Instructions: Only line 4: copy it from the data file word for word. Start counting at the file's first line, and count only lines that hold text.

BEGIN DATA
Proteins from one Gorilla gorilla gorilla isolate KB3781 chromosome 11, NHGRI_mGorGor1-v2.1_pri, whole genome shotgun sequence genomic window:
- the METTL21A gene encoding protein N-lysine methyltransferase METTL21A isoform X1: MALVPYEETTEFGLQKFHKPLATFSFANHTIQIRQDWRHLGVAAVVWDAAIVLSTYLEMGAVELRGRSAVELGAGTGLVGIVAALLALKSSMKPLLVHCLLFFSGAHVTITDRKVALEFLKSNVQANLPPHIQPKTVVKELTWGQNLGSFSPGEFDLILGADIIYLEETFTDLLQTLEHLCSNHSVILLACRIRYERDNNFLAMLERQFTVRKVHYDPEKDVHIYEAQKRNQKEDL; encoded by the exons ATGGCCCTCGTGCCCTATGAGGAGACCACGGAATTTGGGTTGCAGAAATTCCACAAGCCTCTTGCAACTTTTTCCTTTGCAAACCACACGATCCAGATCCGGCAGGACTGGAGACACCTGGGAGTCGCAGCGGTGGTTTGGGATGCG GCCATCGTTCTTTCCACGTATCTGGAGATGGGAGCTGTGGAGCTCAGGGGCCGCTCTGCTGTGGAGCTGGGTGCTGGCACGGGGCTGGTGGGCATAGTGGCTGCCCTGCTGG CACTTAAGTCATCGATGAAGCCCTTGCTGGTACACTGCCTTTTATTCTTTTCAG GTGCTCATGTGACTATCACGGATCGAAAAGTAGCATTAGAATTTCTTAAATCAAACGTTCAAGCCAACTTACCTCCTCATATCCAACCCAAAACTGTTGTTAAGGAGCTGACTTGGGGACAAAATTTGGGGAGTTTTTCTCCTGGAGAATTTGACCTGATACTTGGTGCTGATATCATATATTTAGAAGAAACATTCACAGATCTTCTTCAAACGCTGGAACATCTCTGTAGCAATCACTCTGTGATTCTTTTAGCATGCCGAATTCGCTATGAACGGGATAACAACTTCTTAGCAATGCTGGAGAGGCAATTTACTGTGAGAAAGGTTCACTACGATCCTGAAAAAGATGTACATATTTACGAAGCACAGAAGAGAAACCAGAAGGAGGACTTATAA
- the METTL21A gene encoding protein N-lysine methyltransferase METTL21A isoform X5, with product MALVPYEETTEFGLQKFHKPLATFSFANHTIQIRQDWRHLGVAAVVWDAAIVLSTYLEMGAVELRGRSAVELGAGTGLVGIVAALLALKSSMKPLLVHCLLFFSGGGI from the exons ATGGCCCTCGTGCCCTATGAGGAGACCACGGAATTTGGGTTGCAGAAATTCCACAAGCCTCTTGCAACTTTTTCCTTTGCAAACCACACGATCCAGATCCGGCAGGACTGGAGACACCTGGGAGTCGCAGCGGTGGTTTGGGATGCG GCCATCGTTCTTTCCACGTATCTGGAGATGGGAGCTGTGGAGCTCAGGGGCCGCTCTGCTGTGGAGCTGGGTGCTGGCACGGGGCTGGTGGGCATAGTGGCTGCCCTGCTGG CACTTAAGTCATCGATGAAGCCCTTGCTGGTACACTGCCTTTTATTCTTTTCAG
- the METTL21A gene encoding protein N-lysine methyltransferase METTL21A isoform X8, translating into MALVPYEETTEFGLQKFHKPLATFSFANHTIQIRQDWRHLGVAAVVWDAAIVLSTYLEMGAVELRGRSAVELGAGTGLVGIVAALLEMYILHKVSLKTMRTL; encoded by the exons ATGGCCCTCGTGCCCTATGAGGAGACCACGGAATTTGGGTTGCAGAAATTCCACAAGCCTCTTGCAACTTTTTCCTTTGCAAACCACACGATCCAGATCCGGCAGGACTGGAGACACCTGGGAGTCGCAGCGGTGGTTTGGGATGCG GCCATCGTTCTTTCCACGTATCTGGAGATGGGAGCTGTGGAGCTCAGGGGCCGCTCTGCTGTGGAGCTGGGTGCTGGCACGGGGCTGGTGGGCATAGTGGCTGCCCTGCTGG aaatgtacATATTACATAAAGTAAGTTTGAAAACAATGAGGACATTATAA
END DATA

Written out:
- the METTL21A gene encoding protein N-lysine methyltransferase METTL21A isoform X8, translating into MALVPYEETTEFGLQKFHKPLATFSFANHTIQIRQDWRHLGVAAVVWDAAIVLSTYLEMGAVELRGRSAVELGAGTGLVGIVAALLEMYILHKVSLKTMRTL; encoded by the exons ATGGCCCTCGTGCCCTATGAGGAGACCACGGAATTTGGGTTGCAGAAATTCCACAAGCCTCTTGCAACTTTTTCCTTTGCAAACCACACGATCCAGATCCGGCAGGACTGGAGACACCTGGGAGTCGCAGCGGTGGTTTGGGATGCG GCCATCGTTCTTTCCACGTATCTGGAGATGGGAGCTGTGGAGCTCAGGGGCCGCTCTGCTGTGGAGCTGGGTGCTGGCACGGGGCTGGTGGGCATAGTGGCTGCCCTGCTGG aaatgtacATATTACATAAAGTAAGTTTGAAAACAATGAGGACATTATAA